When even the skinniest laptop takes up too much space or just isn’t necessary, a handheld image viewer may make for a better fit. These compact image warehouses pack a lot of power, with big, bright LCD screens for reviewing images and high-capacity hard drives for organizing and storing files. The Epson P-5000 is an established favorite in this category among photographers. Displaying more than 16.7 million colors on a four-inch LCD that uses Epson’s Photo Fine Ultra LCD technology, the device has an 80 GB hard drive, built-in memory card slots and two USB ports. It weighs less than a pound. Estimated Street Price: $675.

The GIGA Vu extreme from JOBO AG has a 3.7-inch VGA resolution display and is available in capacities from 80 to 160 GB. There’s a built-in memory card slot for Compact Flash and MicroDrive formats, plus an SD/SDHC adapter. It transfers up to 1 GB in about two minutes, has a verify function that confirms images were transferred safely and features real RAW file decoding of more than 100 RAW formats. It weighs less than a pound. Estimated Street Price: $899 (160 GB).


With memory card manufacturers increasing capacity and speeding up data transfer rates, packing a single memory card (and a backup) is likely to be enough. PNY and SanDisk offer 32 GB Secure Digital High-Capacity cards. That kind of space may sound like a bit much, but if you shoot RAW or a combination of RAW and JPEG, you know how quickly space fills up. The PNY card is available with different speed ratings up to 6 MBps. Estimated Street Price: $299 (6 MBps).The SanDisk Ultra II 32 GB card features 15 MBps read and write speeds. It comes with a high-speed USB 2.0 MicroMate reader for easy file transfer from the card to your computer. Estimated Street Price: $349



Space is precious when you’re traveling, but don’t sacrifice taking sharp, blur-free photographs. Pack a tripod. The compact Giottos RT 8000 Series tripods weigh 1.2 pounds and measure less than 12 inches long when folded. They have a unique three-way head for easy panning and tilting with one handle. For quick setup, all you do is extend the legs and then twist the top section to lock them in place. Maximum height is 40.5 inches. List Price: $38.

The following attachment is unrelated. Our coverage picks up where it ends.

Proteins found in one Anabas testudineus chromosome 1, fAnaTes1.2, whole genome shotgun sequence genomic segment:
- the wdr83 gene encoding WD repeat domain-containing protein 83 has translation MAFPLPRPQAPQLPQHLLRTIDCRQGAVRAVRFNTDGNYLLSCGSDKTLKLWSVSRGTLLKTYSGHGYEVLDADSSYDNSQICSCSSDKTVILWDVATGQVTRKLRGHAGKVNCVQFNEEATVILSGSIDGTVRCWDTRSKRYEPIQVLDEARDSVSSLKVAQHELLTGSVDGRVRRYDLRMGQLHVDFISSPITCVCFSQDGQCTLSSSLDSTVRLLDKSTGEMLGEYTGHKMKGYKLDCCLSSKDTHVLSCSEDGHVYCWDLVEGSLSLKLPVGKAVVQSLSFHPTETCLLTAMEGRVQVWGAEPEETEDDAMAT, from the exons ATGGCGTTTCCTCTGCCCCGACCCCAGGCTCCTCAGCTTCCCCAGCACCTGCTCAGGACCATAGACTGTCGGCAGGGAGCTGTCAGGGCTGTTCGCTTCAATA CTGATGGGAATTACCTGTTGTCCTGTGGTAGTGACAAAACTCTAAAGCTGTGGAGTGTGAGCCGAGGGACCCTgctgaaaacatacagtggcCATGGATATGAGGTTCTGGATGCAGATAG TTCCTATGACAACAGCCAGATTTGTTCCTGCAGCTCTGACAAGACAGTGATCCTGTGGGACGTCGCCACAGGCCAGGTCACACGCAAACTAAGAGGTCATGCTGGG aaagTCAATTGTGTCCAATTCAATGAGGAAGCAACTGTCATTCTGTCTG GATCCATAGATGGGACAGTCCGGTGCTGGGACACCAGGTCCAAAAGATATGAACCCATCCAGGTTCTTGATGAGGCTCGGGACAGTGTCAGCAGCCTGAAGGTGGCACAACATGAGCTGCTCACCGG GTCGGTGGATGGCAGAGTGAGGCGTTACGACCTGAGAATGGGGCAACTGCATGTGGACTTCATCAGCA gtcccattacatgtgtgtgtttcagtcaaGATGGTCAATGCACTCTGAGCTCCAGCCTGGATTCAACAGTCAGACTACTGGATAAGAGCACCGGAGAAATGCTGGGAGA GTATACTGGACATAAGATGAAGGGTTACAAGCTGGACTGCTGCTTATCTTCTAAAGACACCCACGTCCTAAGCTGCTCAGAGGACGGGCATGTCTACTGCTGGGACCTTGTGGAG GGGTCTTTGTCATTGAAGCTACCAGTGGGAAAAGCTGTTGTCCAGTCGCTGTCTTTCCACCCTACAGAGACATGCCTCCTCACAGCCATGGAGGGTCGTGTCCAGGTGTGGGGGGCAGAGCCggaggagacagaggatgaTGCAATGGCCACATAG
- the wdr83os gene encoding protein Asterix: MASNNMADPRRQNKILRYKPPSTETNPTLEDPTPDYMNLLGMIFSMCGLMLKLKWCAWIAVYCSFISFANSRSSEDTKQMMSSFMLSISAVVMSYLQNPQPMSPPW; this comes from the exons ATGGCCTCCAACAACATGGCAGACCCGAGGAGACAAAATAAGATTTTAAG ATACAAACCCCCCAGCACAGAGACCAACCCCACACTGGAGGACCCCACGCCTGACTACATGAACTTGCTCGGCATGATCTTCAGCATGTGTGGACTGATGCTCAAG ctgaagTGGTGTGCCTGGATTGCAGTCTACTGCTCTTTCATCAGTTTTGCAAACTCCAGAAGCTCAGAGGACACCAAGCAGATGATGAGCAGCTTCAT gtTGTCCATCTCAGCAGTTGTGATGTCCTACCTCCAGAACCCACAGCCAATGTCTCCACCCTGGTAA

The Manfrotto 190CX3 weighs just three pounds, but can support 11. Consisting of carbon-fiber tubes and aluminum die-castings, the tripod is sturdy without being bulky. The aluminum center column includes a low-angle adapter at the bottom that can be used as a short column. It has a maximum height of 57.5 inches. List Price: $264.



When it’s time to recharge your camera, PDA and other gadgets, a universal charger is ideal when you’re on the road. The Ansmann Digicharger Vario works with more than 100 battery types, including AA/AAA, NiMH or NiCd batteries, and lithium-ion and lithium-polymer battery packs. Simply plug it into a power socket or car cigarette lighter. The device charges quickly and has an over
charge protection mechanism that protects batteries from damage. Estimated Street Price: $58.

The MFUEL Universal Power Bank is a 9200 mAh Li-Ion power supply that uses smart Hot Tip technology to charge multiple devices simultaneously. An LCD screen shows charge time, battery level and run time of your devices. A car charger adapter and Power Puck are included for even more functionality. The Power Puck works as a power and data-transfer cable either through USB or Ethernet Hot Tips. Estimated Street Price: $272.

To find out more about creating memorable travel photography, no matter your subject, our guide to the Fine Art of Travel Photography will help you create memorable images, with tips on capturing different subjects, using tripods and flashes, shooting at night, creating environmental portraits and more.


Ansmann (HP Marketing Corp.)
(800) 735-4373
(800) MY-APPLE
(800) GO-EPSON
Giottos (HP Marketing Corp.)
(800) 735-4373
(734) 453-0300
(866) 968-4465
(800) 800-LOWE
Manfrotto (Bogen Imaging)
(201) 818-9500
(888) 525-7969
PNY Technologies
(973) 515-9700
(800) 662-0717